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US NFP Preview: 5 Major Banks expectations from February payrolls report

Today, we have an all-important US nonfarm payrolls report due for the month of February, and as we get closer to the release time, here are the expectations as forecasted by the economists and researchers of 5 major banks, regarding the upcoming employment data.

Most of the economists and researchers are expecting February US NFP to post a soft reading in between 175K to 190K, after a very strong 304k print of January. In addition, they are forecasting the US unemployment rate to fall a tenth to 3.9%.

Deutsche Bank

“The consensus is for another solid round of data. Expectations for payrolls is 185k which as a reminder follows a much stronger than expected 304k print in January.”

“Earnings are expected to have risen +0.3% mom which if true, would likely push the annual rate up one-tenth to +3.3% yoy and so matching the highs from the end of last year. The unemployment rate is expected to fall a tenth to 3.9% and hours hold at 34.5 hours.”

Westpac

“After a strong 2018, employment growth started 2019 with extraordinary vigour, nonfarm payrolls rising 304k in the month. Admittedly, employment in the prior two months was revised down by 70k. Still, the net addition of 234k is unquestionably strong.”

“Come February, we look for a moderation back to around 175k for monthly employment growth. If seen in both February and March, this pace would result in a Q1 monthly– average pace in line with 2018's.”

“Looking ahead, employment gains in 2019 are expected to be softer than in 2018, but still ahead of labour force growth. The consequence will be a steady drift lower in the unemployment rate towards 3.5%.”

TD Securities

“Following two consecutive reports with 300k+ prints for December and January, we look for payrolls to mean revert to 190k in February. In particular, we see scope for softness in the construction and in the leisure/ hospitality sectors given recent above-average strength in hiring.”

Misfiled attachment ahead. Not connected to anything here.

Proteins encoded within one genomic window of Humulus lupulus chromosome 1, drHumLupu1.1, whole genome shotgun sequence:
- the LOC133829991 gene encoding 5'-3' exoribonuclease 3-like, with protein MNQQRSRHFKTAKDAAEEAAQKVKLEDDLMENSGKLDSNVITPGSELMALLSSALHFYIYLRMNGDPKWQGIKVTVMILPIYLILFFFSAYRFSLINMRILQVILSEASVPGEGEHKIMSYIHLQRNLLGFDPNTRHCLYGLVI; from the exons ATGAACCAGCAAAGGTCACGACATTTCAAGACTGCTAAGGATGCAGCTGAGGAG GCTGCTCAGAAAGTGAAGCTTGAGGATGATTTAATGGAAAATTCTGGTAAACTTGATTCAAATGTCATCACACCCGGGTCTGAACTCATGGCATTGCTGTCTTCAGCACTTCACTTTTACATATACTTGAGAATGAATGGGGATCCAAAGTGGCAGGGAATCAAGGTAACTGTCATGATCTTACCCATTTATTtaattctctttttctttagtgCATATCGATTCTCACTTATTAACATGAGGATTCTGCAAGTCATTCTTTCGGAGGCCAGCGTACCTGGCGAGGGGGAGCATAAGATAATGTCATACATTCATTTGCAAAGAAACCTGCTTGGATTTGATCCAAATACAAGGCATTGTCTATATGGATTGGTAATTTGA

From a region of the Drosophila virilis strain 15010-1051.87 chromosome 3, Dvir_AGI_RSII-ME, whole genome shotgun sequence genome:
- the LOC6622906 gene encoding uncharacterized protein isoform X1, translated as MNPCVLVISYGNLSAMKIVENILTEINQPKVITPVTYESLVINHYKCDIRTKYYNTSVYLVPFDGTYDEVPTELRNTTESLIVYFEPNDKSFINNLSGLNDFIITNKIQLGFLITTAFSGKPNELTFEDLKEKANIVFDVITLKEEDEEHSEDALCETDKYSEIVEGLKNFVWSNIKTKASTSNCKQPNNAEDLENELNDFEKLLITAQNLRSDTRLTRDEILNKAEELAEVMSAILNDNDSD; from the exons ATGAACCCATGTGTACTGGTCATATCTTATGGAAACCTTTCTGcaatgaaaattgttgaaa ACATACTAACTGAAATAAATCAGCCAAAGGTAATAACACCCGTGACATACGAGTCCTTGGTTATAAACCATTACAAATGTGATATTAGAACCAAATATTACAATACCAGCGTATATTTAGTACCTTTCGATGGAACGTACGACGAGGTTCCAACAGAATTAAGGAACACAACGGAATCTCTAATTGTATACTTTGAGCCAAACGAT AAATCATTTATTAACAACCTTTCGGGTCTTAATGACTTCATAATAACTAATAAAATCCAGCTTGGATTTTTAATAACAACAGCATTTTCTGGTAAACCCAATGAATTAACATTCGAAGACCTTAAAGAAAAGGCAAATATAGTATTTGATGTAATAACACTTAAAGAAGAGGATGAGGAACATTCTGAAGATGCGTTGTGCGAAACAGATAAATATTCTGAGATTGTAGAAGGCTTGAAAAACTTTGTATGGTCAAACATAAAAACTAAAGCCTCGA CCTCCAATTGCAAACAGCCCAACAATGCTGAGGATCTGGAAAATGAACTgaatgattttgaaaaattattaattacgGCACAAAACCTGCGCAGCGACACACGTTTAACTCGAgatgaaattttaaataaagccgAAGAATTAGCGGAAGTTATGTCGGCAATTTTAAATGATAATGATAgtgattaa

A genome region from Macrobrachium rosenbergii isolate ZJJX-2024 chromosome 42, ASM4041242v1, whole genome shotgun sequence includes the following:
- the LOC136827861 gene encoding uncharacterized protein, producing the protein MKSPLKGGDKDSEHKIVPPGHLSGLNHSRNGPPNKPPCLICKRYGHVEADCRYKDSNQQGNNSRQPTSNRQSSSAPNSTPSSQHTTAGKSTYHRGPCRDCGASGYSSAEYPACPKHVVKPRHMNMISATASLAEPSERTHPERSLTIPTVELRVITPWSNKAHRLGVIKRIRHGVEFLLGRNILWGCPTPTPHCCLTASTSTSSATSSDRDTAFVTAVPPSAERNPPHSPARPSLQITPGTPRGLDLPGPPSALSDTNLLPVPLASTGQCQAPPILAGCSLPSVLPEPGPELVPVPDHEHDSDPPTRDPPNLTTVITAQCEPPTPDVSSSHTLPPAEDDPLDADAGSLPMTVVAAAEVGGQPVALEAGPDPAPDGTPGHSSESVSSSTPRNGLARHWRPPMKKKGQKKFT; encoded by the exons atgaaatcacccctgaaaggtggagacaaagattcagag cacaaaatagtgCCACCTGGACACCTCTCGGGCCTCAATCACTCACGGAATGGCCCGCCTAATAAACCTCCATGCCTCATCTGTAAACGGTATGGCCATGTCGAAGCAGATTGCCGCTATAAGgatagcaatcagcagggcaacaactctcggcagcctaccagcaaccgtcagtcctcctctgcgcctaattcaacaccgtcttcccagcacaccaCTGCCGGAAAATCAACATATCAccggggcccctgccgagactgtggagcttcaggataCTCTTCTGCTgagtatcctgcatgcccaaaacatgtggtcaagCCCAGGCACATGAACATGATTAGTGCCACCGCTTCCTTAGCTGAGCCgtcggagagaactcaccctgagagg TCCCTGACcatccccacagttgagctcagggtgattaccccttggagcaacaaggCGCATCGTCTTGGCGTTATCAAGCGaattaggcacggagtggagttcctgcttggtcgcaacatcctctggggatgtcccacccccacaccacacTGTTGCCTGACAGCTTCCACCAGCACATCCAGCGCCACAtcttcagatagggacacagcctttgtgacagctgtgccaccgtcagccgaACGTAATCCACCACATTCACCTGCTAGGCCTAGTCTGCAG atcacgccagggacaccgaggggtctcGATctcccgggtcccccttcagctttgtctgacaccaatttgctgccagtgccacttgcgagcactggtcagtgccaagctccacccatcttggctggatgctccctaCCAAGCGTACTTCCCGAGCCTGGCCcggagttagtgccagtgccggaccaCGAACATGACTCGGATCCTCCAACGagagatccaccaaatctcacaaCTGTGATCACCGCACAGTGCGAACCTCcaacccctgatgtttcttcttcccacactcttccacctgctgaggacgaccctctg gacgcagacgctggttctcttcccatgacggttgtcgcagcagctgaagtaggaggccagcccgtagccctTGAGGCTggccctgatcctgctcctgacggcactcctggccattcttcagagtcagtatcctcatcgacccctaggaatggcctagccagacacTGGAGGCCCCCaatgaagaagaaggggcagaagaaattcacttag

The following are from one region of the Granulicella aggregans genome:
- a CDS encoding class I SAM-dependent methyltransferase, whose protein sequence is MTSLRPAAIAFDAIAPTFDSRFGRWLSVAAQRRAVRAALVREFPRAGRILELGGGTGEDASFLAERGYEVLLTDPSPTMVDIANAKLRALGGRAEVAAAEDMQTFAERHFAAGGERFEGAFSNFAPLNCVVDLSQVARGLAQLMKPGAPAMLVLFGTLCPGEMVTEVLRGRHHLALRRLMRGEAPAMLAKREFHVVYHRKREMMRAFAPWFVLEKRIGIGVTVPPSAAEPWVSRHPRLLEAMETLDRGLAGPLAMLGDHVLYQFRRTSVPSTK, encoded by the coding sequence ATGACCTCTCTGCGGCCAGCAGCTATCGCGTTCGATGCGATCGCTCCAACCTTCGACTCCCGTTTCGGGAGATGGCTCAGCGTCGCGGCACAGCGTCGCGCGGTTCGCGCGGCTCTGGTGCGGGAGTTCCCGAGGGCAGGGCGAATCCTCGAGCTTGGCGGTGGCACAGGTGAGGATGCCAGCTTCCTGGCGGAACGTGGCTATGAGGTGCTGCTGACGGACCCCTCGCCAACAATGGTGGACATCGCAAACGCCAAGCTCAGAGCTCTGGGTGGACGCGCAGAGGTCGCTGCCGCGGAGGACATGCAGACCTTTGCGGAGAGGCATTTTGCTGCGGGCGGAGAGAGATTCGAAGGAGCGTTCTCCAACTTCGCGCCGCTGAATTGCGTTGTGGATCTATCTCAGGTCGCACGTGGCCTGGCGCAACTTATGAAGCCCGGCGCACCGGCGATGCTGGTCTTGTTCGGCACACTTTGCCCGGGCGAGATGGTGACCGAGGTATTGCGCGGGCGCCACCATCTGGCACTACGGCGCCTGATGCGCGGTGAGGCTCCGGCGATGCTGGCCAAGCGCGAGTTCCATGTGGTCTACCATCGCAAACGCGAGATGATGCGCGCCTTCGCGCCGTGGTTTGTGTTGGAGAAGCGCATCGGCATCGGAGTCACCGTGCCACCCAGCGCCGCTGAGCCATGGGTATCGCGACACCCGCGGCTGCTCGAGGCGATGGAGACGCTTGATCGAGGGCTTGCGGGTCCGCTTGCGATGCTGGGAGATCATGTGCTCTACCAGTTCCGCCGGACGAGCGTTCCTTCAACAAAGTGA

“Conversely, the phase-out of the impact from the government shutdown on the household survey should be reflected on a tick down in the unemployment rate to 3.9% in February, as furloughed federal employees exit their "unemployed on temporary layoff" status.”

“Lastly, we expect wages to rise by a "soft" 0.3% m/m pace on a favorable reference week, increasing the annual print by a tenth to 3.3% in February. However, a "strong" 0.3% print could see an even larger increase in the annual pace to 3.4%.”

Danske Bank

“In the US, the jobs report is the most important release which is due out on Friday. We think average hourly earnings rose +0.25% m/m in February, which means an increase in the annual growth rate to 3.3% y/y, up from 3.2%, while we expect the change in nonfarm payrolls to come in at 190k.”

“Regarding nonfarm payrolls, it seems employment growth has reached its high and has stabilised around its current level of 1.7% y/y. At the moment, the labour market is still strong, but in our view it is important to keep an eye on deceleration in employment.”

ING

“Economic fundamentals are looking good though, and Friday’s employment report could reinforce our view that – despite the global risk environment, the labour market is strong.”

“Wage growth for full-time workers finally picked up to 1.8% YoY in January after seven months of consistent declines. On Friday, we’ll be seeing if this upward trend is sustained, as this would further support our case that monetary tightening will resume later this year.”